Today I run a firm called Mahway. We’re a venture builder, but we’re not just trying to pump out ideas. We’re not like idea lab where we pump out 30, 40 ideas a year. These are all businesses that my team and I feel inspired to work on because we think that it’s going to solve a real big problem for people or for an industry. It has to be very impactful and solving a massively acute problem and not just helping sales teams be more efficient, which is not interesting at all in my opinion.
Because my question is, when we’re on our deathbeds, will our businesses have left a massive difference and impact for people or not?
I have so many ideas and so many potential angles for how to do better for the world. So that’s why I started in Mahway. We put out three businesses last year. This year we’ll probably do four. We’re going to keep it really tight in that sense, super focused—and it’s my dream job; it’s super fun. I love it and I still have time to have lots of fun with you, Nanxi!
I LOVE OUR TRIPS AND OUR TIME TOGETHER, BUT BACK TO BUSINESS FOR A MOMENT. WHAT ARE SOME BUSINESSES THAT YOU FEEL ARE DEATHBED WORTHY?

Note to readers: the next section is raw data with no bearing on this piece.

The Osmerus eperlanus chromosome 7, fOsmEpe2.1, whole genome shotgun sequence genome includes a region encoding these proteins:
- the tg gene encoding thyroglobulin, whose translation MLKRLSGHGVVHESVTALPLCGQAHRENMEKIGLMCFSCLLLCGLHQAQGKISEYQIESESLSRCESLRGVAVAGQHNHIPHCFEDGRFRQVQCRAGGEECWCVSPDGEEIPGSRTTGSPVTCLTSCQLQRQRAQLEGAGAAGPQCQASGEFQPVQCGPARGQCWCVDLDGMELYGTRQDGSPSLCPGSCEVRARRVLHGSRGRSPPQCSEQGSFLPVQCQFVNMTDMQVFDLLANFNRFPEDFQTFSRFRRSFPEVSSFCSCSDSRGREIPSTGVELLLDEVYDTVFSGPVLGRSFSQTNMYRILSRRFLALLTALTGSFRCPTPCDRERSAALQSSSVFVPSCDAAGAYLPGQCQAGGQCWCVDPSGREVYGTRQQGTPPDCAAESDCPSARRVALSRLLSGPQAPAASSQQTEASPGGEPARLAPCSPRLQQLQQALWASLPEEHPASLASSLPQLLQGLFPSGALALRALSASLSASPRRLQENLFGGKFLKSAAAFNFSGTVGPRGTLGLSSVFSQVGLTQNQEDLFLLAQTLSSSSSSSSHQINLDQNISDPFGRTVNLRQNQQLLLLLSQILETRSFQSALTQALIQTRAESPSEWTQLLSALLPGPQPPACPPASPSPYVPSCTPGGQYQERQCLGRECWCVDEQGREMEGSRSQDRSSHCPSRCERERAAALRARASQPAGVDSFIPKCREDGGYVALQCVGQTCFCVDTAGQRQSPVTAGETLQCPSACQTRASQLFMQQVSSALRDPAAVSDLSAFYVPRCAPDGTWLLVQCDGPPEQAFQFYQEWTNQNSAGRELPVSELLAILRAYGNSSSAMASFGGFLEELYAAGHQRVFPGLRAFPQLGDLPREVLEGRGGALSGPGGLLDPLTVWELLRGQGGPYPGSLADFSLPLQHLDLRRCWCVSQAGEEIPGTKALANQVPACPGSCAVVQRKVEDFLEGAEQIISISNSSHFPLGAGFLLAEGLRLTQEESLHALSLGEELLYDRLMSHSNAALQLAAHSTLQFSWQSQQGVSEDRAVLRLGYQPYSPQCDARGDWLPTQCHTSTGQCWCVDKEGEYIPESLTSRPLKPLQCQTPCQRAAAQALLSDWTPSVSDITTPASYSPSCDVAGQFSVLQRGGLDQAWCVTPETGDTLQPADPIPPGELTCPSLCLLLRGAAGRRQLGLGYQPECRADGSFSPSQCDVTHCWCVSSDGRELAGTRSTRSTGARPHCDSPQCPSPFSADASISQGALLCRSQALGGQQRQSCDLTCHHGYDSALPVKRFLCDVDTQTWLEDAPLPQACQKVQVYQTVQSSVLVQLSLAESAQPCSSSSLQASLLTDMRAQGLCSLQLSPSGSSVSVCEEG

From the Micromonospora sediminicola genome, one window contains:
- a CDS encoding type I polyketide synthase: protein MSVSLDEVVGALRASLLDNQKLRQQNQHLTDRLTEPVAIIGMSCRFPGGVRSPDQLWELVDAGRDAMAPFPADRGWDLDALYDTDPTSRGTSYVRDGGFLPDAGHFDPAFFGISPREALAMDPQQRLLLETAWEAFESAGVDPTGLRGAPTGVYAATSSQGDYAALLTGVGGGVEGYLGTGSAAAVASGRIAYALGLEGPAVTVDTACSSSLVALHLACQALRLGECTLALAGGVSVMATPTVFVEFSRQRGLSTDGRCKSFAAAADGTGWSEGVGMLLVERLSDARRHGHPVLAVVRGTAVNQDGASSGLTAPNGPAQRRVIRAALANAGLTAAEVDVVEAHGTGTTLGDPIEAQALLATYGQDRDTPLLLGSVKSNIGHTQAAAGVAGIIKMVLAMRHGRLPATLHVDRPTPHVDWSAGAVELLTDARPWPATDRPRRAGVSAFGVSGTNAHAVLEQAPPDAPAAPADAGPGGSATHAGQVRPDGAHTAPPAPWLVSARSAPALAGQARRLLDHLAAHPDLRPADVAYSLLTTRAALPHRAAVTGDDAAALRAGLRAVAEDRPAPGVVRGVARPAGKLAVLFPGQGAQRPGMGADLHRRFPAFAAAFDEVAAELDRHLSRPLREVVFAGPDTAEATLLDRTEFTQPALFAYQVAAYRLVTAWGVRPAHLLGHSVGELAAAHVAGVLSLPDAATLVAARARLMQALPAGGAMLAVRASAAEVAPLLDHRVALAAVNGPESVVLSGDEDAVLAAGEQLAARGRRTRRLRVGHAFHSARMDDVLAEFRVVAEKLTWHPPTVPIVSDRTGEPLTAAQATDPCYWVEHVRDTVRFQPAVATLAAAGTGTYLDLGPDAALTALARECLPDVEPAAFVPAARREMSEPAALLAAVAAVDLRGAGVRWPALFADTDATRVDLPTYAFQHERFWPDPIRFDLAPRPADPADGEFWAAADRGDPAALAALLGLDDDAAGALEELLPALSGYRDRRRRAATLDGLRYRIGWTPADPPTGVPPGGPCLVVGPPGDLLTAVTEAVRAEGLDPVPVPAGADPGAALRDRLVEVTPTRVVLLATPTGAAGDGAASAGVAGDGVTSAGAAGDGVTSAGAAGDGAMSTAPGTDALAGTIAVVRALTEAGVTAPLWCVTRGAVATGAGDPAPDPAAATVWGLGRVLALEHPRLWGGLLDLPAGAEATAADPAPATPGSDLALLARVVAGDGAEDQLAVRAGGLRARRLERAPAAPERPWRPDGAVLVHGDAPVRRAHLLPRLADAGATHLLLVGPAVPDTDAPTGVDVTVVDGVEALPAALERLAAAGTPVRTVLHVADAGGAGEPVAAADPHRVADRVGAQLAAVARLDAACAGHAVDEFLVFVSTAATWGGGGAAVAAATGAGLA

The first one we’re working on is a bio company called Astonishing Labs, and we have some of the world’s most interesting and bold scientists on board. One of these scientists is Mike Levin, who’s known for being able to regenerate arms and legs off amputated frogs. He’s used bioelectricity to cure cancer in fish and mice. If curing cancer is not one of our top problems, I don’t know what would be. So that was where I started. Of course I picked the hardest problem. I think all the other things we work on next will not be quite as profound as that, but that’s where we started. So in our portfolio we basically have bio-capability, tech, and non-bio. On the bio front, it’s cancer related. We’re also looking at Alzheimer’s and longevity.
We already have two bio spin outs, and we’re going to add another two or three bio spin apps this year. On the non-bio front, we have one business where we’re working to help veterans transition out of the military–it’s a tech education and job-transition platform. We have another website, another tech company that we’re launching, primarily helping women of color and immigrants enter and navigate the complex credit ecosystem in the U.S. That company is growing like a rocket ship.
All these businesses could make a lot of money and hopefully help a lot of people along the way. We have about five more companies we’re working on right now that we haven’t announced yet, but we’ll get there. We’re also cultivating an entrepreneur network, including an entrepreneur residents program, where we bring in people who built a company before they’ve scaled up a team, but they’re ready for their next thing. We launch three times a year, and partner with them to get a new business going.
I KNOW THE VETERAN TRANSITION PROGRAM IS VERY MEANINGFUL TO YOU, GIVEN YOUR PERSONAL CONNECTION AND LOSS OF YOUR PARTNER, TRAVIS, WHO WAS A VETERAN. CAN YOU SHARE HOW YOU’VE OVERCOME SOME RECENT CHALLENGES?